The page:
Survivors root through the splintered wreckage of their homes searching for loved ones who may be buried beneath. Others are scrambling to find food and water in areas littered with corpses.
Three days after Super Typhoon Haiyan, one of the strongest storms in recorded history, scythed across the central Philippines, people here are struggling to grasp the enormity of what they have lost and the challenges they still face, CNN's Anna Coren reports.
The storm, known as Yolanda in the Philippines, has left devastation on a monumental scale in its wake.
Thousands of houses have been obliterated. Many areas are still cut off from transport, communications and power. Some officials say that as many as 10,000 people may have been killed.
"There are too many people dead," said Richard Gordon, chairman of the Philippine Red Cross. "We have bodies in the water, bodies on the bridges, bodies on the side of the road."
And amid the carnage, hundreds of thousands of survivors are trying to cope with a lack of water, food, shelter and medicine. Aid workers and government officials are battling to get emergency supplies to hard hit areas, which have been cut off by fallen trees and power lines.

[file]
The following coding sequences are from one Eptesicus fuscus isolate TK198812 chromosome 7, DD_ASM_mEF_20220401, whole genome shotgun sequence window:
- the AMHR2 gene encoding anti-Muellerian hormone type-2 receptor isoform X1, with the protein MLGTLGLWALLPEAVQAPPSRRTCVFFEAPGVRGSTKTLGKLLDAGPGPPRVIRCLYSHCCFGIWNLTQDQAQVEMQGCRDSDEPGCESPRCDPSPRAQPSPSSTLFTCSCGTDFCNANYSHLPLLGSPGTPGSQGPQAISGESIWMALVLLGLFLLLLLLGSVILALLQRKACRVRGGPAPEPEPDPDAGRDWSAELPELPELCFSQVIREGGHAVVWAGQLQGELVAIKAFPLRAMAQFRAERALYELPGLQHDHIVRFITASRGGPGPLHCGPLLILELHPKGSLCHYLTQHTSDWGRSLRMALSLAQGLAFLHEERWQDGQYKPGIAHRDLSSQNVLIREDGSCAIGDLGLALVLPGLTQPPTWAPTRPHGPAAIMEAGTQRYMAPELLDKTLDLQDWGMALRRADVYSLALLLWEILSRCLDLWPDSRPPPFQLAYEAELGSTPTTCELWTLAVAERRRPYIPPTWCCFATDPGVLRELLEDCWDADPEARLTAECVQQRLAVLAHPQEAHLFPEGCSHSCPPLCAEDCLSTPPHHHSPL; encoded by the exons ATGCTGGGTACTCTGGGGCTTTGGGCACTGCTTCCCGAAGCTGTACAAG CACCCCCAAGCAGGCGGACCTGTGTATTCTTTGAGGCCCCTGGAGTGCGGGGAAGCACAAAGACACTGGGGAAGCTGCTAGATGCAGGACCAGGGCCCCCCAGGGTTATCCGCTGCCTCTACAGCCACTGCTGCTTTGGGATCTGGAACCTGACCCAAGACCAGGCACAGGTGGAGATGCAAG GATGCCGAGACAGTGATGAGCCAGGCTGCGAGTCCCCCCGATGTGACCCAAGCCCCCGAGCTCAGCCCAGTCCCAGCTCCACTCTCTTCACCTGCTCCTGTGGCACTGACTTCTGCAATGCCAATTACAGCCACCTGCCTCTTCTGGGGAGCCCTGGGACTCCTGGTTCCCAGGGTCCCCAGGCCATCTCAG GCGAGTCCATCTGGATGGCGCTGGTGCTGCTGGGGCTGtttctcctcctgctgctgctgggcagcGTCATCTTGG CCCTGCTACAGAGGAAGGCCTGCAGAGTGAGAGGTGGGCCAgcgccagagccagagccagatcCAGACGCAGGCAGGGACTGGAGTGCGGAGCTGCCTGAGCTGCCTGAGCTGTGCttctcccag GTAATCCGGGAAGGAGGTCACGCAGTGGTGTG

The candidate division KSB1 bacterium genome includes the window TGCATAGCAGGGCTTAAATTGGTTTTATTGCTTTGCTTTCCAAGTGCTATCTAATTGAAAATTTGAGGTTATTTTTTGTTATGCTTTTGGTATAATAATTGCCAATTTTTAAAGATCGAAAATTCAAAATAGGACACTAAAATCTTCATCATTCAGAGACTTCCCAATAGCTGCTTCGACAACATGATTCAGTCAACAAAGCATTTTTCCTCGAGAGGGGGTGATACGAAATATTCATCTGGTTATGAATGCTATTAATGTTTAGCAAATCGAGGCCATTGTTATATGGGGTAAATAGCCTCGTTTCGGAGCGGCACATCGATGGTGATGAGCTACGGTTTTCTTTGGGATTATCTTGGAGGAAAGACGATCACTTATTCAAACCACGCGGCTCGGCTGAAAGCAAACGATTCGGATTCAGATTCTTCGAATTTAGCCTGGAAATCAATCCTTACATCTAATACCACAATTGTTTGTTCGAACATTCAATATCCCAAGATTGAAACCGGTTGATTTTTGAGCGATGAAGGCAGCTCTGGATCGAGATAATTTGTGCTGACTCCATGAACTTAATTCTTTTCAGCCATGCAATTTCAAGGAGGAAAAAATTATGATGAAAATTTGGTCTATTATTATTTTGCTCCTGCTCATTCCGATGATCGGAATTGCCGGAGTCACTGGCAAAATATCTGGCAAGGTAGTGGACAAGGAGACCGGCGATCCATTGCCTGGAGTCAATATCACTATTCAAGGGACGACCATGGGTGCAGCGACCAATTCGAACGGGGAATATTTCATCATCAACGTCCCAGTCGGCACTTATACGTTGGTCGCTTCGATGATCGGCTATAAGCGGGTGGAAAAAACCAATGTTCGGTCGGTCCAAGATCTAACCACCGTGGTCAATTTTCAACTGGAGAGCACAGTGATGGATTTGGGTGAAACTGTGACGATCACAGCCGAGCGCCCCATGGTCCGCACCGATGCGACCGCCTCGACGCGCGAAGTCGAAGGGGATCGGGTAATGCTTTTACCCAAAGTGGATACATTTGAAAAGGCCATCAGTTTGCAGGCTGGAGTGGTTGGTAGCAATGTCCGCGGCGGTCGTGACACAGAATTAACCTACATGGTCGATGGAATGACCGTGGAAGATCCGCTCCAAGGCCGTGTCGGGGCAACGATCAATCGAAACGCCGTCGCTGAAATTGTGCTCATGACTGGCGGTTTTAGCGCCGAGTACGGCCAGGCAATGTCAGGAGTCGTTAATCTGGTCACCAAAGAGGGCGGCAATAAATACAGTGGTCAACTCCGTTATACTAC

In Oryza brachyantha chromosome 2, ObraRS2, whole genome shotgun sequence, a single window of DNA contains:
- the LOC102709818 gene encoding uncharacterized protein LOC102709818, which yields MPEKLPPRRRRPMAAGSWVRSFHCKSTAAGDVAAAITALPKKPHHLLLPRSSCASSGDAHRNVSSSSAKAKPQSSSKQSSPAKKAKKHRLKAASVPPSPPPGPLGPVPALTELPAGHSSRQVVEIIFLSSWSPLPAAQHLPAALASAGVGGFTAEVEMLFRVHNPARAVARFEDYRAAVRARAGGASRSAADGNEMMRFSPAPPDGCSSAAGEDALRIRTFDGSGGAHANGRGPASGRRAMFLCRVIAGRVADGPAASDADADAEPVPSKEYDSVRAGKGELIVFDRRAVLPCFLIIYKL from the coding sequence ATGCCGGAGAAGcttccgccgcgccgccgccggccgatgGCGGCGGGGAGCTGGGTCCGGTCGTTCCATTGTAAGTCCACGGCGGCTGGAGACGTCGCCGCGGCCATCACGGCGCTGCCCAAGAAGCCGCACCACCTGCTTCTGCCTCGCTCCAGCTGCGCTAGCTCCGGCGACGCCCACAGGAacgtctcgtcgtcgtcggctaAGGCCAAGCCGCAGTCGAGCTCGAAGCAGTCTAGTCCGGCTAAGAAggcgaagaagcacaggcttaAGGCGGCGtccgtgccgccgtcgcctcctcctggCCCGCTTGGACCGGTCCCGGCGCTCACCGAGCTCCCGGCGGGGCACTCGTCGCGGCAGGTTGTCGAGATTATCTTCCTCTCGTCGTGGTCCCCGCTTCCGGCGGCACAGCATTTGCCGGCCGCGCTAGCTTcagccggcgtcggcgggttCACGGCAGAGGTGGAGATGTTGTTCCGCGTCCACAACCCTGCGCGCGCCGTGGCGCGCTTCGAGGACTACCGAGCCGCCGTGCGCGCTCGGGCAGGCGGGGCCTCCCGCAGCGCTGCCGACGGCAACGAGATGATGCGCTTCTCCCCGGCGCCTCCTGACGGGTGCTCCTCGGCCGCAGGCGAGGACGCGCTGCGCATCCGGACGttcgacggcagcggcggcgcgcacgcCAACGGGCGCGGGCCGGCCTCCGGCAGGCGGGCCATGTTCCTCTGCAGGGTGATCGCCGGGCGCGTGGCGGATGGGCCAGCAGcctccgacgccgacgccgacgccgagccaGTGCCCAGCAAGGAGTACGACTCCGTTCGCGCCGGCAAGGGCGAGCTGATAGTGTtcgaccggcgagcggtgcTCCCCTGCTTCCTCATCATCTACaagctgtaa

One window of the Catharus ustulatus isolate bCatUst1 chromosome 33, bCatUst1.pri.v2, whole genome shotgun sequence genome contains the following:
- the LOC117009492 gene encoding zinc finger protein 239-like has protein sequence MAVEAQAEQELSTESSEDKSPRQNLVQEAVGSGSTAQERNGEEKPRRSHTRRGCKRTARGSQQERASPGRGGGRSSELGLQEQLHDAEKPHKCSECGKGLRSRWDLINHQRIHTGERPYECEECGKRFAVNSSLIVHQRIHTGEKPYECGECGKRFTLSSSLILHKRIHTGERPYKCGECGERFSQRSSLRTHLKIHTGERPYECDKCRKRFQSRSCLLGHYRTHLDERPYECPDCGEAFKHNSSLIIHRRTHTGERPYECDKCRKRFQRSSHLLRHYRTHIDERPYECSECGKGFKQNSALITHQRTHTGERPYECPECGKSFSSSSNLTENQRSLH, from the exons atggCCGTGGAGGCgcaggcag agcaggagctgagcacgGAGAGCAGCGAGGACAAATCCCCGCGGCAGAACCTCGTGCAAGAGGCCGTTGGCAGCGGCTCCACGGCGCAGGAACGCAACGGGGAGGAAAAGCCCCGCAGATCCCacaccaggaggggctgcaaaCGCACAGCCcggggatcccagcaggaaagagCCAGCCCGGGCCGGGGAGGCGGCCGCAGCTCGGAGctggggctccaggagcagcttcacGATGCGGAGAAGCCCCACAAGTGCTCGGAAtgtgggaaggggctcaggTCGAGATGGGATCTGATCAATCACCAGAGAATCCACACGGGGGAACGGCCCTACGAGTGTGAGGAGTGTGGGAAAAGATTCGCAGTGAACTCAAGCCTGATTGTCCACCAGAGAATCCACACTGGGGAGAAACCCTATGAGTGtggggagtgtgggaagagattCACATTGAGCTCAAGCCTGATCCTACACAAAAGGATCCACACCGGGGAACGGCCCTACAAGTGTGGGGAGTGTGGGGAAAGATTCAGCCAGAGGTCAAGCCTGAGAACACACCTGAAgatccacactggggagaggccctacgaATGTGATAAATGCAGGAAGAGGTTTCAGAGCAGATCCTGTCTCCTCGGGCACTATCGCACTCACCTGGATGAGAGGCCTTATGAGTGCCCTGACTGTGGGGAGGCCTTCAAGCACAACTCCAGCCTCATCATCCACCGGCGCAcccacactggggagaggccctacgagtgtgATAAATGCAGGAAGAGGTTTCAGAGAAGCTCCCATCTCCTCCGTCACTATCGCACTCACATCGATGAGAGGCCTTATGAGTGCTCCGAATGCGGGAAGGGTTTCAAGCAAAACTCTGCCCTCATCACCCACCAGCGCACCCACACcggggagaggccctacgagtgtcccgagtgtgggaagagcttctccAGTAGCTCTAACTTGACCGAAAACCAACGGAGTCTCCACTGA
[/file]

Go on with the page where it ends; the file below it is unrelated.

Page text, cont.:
The United Nations is working to bring in aid, says Spokeswoman Orla Fagan.
Fagan describes the situation to "New Day's" Kate Bolduan saying, “It’s devastating. The whole place is devastated. The government figures now are saying it’s 9.8 million people affected by this typhoon. Getting to them in the first instance is top of our priority now.”
The humanitarian says she expects the recovery effort will take six months initially but "it’s going to be really really big. Everybody is gearing up, it will be a massive operation to get to people, to get them food, and to deal with the trauma as well."
See more at CNN.com.